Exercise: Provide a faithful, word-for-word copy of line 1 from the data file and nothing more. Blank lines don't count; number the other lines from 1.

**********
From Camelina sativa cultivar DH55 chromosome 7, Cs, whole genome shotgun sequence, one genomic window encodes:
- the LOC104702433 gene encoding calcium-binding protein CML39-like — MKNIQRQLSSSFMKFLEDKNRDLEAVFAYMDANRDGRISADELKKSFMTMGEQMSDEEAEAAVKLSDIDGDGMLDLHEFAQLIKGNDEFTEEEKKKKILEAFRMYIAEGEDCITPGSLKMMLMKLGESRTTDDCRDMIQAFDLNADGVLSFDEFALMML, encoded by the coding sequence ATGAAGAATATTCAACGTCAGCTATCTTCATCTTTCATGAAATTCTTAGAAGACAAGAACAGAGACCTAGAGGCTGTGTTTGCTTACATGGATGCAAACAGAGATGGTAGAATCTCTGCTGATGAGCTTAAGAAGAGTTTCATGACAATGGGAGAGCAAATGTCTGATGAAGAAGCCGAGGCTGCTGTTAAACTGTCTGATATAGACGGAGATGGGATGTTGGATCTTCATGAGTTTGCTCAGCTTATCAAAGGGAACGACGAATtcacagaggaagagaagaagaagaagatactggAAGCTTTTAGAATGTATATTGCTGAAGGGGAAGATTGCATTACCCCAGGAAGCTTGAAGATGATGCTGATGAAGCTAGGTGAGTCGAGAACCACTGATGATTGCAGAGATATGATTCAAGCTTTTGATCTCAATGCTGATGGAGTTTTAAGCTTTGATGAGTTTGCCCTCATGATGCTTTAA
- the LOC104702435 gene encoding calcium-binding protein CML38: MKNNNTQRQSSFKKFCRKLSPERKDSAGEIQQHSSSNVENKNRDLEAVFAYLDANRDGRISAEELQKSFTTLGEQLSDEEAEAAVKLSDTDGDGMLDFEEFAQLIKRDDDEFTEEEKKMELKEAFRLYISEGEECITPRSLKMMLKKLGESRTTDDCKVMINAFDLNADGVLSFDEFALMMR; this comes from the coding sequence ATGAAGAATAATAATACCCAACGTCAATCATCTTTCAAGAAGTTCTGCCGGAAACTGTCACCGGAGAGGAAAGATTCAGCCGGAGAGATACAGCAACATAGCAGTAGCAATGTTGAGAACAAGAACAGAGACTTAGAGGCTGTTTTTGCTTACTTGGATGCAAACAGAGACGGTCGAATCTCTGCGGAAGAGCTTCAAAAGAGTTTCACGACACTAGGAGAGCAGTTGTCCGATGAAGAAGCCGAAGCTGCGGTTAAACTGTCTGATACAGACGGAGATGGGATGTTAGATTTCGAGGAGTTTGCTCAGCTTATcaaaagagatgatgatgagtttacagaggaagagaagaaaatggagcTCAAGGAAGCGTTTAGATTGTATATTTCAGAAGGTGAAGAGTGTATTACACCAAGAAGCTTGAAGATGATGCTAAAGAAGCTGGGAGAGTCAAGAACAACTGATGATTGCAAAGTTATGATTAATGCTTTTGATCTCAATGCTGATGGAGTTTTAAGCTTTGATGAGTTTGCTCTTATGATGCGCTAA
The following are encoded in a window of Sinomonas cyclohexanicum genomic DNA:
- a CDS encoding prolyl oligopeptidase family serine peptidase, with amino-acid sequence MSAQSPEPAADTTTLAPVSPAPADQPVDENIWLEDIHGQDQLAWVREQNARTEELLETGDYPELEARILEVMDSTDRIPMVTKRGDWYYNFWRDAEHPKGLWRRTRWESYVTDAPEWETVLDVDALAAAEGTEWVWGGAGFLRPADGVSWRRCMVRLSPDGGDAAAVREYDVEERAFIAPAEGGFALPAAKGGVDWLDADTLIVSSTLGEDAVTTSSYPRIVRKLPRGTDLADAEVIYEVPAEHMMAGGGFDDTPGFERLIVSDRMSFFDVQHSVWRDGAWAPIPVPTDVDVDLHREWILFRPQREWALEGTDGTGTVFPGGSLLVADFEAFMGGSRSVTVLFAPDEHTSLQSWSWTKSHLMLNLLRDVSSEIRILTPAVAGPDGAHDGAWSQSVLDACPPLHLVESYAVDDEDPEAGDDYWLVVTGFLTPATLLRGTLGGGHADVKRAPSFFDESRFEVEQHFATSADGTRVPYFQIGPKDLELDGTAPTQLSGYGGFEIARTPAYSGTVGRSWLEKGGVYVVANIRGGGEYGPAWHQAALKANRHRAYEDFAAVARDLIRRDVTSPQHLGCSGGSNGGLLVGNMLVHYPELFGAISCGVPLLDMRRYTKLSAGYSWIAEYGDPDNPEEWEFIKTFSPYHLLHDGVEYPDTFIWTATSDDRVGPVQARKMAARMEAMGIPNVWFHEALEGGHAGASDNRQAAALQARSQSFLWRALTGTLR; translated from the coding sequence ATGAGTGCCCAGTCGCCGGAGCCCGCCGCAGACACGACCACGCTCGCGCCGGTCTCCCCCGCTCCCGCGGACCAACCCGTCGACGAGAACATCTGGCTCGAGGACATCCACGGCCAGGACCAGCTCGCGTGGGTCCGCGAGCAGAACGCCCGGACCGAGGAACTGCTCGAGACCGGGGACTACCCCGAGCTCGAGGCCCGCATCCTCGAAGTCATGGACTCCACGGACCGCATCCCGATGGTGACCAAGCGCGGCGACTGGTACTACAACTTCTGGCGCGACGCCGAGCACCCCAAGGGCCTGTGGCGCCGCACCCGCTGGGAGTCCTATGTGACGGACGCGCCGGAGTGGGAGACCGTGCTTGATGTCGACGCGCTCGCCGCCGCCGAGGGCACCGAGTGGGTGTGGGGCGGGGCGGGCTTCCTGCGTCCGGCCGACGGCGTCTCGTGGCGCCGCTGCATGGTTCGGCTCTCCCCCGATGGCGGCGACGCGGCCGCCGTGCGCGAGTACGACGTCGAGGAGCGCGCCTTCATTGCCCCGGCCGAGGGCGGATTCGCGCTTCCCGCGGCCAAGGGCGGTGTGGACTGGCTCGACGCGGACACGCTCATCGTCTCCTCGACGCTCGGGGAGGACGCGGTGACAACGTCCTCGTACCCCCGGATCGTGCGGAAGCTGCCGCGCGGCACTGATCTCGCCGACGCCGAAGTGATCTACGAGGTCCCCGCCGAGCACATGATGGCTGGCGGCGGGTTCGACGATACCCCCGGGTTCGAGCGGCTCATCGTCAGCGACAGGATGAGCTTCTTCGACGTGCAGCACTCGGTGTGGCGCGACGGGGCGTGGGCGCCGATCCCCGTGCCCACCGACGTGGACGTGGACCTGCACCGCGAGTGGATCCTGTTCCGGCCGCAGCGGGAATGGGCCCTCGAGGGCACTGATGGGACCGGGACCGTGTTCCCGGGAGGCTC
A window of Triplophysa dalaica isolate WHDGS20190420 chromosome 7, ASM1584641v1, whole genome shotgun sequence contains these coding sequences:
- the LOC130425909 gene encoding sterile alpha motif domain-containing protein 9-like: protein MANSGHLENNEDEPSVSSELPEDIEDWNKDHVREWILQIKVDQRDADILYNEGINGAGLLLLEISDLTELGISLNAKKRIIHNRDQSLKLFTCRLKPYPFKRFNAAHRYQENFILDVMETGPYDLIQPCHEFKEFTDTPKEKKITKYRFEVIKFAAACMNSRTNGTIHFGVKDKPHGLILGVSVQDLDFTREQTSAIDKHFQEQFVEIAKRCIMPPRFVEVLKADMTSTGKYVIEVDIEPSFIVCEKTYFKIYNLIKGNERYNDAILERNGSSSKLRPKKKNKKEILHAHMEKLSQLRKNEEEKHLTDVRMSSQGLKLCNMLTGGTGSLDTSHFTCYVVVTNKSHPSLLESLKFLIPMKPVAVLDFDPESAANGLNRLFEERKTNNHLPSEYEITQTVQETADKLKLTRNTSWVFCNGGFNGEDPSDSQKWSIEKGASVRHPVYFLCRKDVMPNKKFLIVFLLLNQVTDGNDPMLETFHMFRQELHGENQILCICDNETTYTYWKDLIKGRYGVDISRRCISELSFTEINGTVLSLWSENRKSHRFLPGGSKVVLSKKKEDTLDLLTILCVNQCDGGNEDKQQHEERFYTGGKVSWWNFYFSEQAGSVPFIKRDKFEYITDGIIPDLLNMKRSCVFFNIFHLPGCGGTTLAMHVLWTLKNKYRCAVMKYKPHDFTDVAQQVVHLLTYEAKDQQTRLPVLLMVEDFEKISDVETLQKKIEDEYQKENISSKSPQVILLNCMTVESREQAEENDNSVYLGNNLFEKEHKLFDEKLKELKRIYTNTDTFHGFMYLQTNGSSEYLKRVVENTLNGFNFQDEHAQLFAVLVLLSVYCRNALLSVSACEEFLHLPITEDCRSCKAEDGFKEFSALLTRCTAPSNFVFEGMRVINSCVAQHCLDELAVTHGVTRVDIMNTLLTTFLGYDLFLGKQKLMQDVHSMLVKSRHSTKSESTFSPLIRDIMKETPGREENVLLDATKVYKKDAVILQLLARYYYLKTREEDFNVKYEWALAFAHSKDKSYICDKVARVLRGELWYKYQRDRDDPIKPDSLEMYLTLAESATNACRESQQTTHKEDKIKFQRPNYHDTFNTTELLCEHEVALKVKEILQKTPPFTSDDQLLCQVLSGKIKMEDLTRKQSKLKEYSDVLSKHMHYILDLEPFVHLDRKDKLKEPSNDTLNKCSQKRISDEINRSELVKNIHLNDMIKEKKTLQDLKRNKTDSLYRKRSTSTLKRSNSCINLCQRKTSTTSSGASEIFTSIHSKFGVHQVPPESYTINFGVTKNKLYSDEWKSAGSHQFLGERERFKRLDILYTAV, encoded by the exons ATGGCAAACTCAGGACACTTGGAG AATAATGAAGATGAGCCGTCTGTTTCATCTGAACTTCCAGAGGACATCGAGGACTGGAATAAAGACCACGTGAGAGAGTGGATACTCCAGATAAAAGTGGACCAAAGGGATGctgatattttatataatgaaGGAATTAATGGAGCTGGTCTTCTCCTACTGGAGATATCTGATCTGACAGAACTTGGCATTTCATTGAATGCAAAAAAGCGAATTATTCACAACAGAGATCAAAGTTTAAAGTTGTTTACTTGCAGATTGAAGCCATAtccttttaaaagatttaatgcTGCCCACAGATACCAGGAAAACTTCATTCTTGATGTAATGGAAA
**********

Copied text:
From Camelina sativa cultivar DH55 chromosome 7, Cs, whole genome shotgun sequence, one genomic window encodes: